At Dana-Farber, Every Beam Tells a Story of Growth — and Survival

When Dana-Farber Cancer Institute was founded as the Children’s Cancer Research Foundation in 1947, childhood cancer was almost universally fatal. In the years since, as Dana-Farber’s researchers and clinicians have helped dramatically raise survival rates for many pediatric and adult cancers, its campus in Boston’s Longwood Medical Area has grown as well. Patients are the motivation for each new building that rises at Dana-Farber, and in the case of two recent structures, are even immortalized within – thanks to special bonds formed during their construction. After years of working first in a tiny basement laboratory and then in an apartment …

Continue reading

Cancer Between the Lines

SOG_0828_14SMALL

Young adults often have their sights set on the future, anticipating college, working at their dream job, or traveling. One place they don’t plan to be is in an infusion chair undergoing cancer treatment. Cancer disrupts everyone, but especially adults age 18-34 who are growing into adulthood and starting careers and families. The Young Adult Program at Dana-Farber works to help combat these unique challenges by providing emotional support from professionals, and by creating a special community. This resource also helps patients interact with their peers for support. One challenge young adults face is communicating what they are going through …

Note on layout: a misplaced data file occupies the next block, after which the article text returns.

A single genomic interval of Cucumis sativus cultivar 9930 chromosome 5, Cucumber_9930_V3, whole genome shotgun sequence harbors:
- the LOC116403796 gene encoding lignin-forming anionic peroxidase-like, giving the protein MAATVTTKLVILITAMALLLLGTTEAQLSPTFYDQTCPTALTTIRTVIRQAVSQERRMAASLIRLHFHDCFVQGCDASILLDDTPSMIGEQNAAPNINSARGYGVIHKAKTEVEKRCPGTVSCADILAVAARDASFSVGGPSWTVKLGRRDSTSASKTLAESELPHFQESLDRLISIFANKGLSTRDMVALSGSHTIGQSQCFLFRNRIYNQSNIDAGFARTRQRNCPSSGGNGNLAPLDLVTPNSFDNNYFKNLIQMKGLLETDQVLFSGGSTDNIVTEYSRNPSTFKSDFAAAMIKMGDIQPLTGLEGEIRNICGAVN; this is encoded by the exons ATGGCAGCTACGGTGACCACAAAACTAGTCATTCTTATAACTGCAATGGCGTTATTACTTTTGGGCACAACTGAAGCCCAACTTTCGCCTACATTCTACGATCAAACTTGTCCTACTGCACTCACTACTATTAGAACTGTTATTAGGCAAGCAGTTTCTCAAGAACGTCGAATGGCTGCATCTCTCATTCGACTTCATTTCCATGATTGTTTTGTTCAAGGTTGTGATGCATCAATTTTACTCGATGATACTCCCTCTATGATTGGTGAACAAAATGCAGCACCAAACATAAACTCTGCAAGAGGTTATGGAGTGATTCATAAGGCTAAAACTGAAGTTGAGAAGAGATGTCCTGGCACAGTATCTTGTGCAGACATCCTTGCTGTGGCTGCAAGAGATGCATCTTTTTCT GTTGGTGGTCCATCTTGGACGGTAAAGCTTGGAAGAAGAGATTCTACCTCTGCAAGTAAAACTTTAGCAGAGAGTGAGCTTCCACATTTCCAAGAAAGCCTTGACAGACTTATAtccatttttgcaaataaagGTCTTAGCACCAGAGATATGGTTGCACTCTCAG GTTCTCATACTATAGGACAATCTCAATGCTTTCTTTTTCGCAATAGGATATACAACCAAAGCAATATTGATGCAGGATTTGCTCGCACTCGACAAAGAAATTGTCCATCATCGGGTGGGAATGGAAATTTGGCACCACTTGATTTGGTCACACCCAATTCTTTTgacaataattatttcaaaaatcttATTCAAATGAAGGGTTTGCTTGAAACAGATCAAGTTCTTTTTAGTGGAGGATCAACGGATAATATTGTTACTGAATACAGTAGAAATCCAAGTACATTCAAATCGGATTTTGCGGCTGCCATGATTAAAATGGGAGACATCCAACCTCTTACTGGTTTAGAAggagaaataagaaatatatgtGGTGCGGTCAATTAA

Continue reading

Eight Healthy Recipes for Your Summer Cookout

KRR_IMG_4433_14SMALL

With Memorial Day approaching, we’re all looking forward to getting outside with family and friends to enjoy barbecues. Although hamburgers, hot dogs, and potato salad are staples at these affairs, it’s important to keep an eye on the things you’re eating and make healthy choices when possible. In general, try to stick to lean meats like poultry or fish, or substitute meat with colorful vegetables. For flavoring, use acid-based marinades like lemon or vinaigrettes instead of thick, sugary sauces. There are many recipes out there that offer nutrient-dense versions of our favorite summer foods. Dana-Farber nutritionist Stacy Kennedy, MPH, RD, has …

Continue reading

Creative Coping Through Photographs

kat-caverly-101713